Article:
Understanding user perceptions is particularly important in developing social robots, which tend to have a high degree of interaction with humans. However, psychometric measures of robot acceptability have only recently started to become available. The present critical review outlines the psychometrically validated questionnaires to measure social acceptability factors related to social robots. Using an iterative search strategy, articles were identified that reported on the development of such questionnaires as well as information about their psychometric properties. Six questionnaires were identified that provide researchers with options varying in length, content, and factor structure. Two of these questionnaires inquire about attitudes and anxieties related to robots, while two others capture a larger range of attitudes that extends to positive and neutral aspects as well. One of the questionnaires reviewed here was specific to inquiring about ethical issues related to the use of social robots for therapy with children with autism, and the last one was designed to provide an assessment of expectations of participants prior to interacting with a robot. Overall, the use of robot acceptability measures is still relatively new, and further psychometric work is necessary to provide confidence in the validity and reliability of these scales.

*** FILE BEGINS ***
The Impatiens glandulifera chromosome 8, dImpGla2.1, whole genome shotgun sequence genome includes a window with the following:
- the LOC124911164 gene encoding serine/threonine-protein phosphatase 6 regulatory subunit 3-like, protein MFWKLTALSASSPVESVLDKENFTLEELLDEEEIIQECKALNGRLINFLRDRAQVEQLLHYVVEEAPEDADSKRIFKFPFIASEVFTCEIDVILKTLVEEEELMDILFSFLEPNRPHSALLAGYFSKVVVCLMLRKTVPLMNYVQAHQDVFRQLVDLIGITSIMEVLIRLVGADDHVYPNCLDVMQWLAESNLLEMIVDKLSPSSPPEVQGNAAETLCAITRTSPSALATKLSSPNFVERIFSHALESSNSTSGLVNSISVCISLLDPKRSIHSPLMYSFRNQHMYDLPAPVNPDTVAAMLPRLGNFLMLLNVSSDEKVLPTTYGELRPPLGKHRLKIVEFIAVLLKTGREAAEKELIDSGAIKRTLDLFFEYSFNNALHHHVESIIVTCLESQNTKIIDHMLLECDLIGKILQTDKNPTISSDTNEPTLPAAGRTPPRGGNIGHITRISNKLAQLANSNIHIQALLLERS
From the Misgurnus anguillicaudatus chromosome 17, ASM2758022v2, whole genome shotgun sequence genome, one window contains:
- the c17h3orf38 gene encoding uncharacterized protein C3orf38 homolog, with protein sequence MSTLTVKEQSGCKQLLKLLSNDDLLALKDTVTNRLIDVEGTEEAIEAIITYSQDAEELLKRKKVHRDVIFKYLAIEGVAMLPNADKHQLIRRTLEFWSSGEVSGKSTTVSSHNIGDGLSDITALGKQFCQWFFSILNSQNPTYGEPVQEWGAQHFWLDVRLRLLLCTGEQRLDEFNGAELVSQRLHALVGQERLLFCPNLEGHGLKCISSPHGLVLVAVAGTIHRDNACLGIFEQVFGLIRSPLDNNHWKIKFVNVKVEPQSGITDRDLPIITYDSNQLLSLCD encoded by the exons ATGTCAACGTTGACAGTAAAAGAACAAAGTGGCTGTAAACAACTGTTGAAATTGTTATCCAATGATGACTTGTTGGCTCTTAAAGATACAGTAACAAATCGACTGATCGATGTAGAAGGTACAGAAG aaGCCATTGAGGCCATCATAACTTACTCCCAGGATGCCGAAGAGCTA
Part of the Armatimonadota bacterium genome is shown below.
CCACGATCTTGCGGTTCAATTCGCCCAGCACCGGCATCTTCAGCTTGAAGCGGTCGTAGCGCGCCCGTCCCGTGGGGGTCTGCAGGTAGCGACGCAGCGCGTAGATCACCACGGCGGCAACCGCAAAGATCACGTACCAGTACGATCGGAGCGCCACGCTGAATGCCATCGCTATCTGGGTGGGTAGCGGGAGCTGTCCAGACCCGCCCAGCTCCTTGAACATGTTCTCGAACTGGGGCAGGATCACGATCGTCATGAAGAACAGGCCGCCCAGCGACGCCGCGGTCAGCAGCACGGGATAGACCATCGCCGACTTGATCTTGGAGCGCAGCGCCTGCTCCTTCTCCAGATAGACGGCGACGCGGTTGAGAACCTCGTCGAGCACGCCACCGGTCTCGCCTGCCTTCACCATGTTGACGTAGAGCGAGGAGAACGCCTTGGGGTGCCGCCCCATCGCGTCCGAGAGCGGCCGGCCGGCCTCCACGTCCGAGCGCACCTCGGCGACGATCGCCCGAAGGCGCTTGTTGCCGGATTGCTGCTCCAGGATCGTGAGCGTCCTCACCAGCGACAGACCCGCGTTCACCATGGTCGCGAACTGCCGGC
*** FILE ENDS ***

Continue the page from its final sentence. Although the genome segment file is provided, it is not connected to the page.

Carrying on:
This is an open access article distributed under the Creative Commons Attribution License
which permits unrestricted use, distribution, and reproduction in any medium, provided the original work is properly cited